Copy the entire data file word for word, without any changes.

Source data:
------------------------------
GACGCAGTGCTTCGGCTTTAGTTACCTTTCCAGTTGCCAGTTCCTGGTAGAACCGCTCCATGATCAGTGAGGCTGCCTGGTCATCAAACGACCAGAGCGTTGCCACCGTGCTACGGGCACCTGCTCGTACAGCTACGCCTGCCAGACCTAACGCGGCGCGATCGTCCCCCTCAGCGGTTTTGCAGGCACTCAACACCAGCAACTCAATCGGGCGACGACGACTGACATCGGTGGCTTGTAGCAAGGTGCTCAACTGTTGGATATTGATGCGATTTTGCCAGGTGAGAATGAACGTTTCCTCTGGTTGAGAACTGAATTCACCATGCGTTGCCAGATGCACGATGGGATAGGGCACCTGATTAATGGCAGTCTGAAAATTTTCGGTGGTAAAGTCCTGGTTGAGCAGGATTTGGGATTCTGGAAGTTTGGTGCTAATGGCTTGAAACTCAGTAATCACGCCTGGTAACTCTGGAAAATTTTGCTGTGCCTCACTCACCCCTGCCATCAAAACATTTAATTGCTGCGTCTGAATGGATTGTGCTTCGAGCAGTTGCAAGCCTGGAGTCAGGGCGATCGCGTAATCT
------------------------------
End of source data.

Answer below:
GACGCAGTGCTTCGGCTTTAGTTACCTTTCCAGTTGCCAGTTCCTGGTAGAACCGCTCCATGATCAGTGAGGCTGCCTGGTCATCAAACGACCAGAGCGTTGCCACCGTGCTACGGGCACCTGCTCGTACAGCTACGCCTGCCAGACCTAACGCGGCGCGATCGTCCCCCTCAGCGGTTTTGCAGGCACTCAACACCAGCAACTCAATCGGGCGACGACGACTGACATCGGTGGCTTGTAGCAAGGTGCTCAACTGTTGGATATTGATGCGATTTTGCCAGGTGAGAATGAACGTTTCCTCTGGTTGAGAACTGAATTCACCATGCGTTGCCAGATGCACGATGGGATAGGGCACCTGATTAATGGCAGTCTGAAAATTTTCGGTGGTAAAGTCCTGGTTGAGCAGGATTTGGGATTCTGGAAGTTTGGTGCTAATGGCTTGAAACTCAGTAATCACGCCTGGTAACTCTGGAAAATTTTGCTGTGCCTCACTCACCCCTGCCATCAAAACATTTAATTGCTGCGTCTGAATGGATTGTGCTTCGAGCAGTTGCAAGCCTGGAGTCAGGGCGATCGCGTAATCT